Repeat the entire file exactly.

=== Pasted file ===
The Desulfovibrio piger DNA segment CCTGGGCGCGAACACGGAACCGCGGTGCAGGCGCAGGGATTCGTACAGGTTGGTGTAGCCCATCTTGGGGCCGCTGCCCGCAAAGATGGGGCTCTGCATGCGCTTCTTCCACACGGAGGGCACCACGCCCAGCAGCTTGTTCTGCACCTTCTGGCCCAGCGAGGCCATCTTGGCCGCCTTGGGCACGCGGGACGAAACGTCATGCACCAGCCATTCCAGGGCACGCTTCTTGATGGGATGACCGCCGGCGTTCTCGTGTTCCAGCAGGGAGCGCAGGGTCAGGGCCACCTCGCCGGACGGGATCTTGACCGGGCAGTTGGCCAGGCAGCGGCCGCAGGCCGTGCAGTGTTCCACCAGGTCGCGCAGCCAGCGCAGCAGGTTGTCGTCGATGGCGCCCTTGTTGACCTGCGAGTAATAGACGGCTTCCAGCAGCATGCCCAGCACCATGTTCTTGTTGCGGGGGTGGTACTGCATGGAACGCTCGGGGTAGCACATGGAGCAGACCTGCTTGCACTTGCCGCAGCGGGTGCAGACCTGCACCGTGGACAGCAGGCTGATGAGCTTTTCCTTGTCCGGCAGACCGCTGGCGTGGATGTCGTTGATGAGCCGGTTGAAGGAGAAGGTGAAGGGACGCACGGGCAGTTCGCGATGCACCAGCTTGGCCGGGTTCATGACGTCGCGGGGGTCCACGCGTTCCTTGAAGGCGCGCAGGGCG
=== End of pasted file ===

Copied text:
The Desulfovibrio piger DNA segment CCTGGGCGCGAACACGGAACCGCGGTGCAGGCGCAGGGATTCGTACAGGTTGGTGTAGCCCATCTTGGGGCCGCTGCCCGCAAAGATGGGGCTCTGCATGCGCTTCTTCCACACGGAGGGCACCACGCCCAGCAGCTTGTTCTGCACCTTCTGGCCCAGCGAGGCCATCTTGGCCGCCTTGGGCACGCGGGACGAAACGTCATGCACCAGCCATTCCAGGGCACGCTTCTTGATGGGATGACCGCCGGCGTTCTCGTGTTCCAGCAGGGAGCGCAGGGTCAGGGCCACCTCGCCGGACGGGATCTTGACCGGGCAGTTGGCCAGGCAGCGGCCGCAGGCCGTGCAGTGTTCCACCAGGTCGCGCAGCCAGCGCAGCAGGTTGTCGTCGATGGCGCCCTTGTTGACCTGCGAGTAATAGACGGCTTCCAGCAGCATGCCCAGCACCATGTTCTTGTTGCGGGGGTGGTACTGCATGGAACGCTCGGGGTAGCACATGGAGCAGACCTGCTTGCACTTGCCGCAGCGGGTGCAGACCTGCACCGTGGACAGCAGGCTGATGAGCTTTTCCTTGTCCGGCAGACCGCTGGCGTGGATGTCGTTGATGAGCCGGTTGAAGGAGAAGGTGAAGGGACGCACGGGCAGTTCGCGATGCACCAGCTTGGCCGGGTTCATGACGTCGCGGGGGTCCACGCGTTCCTTGAAGGCGCGCAGGGCG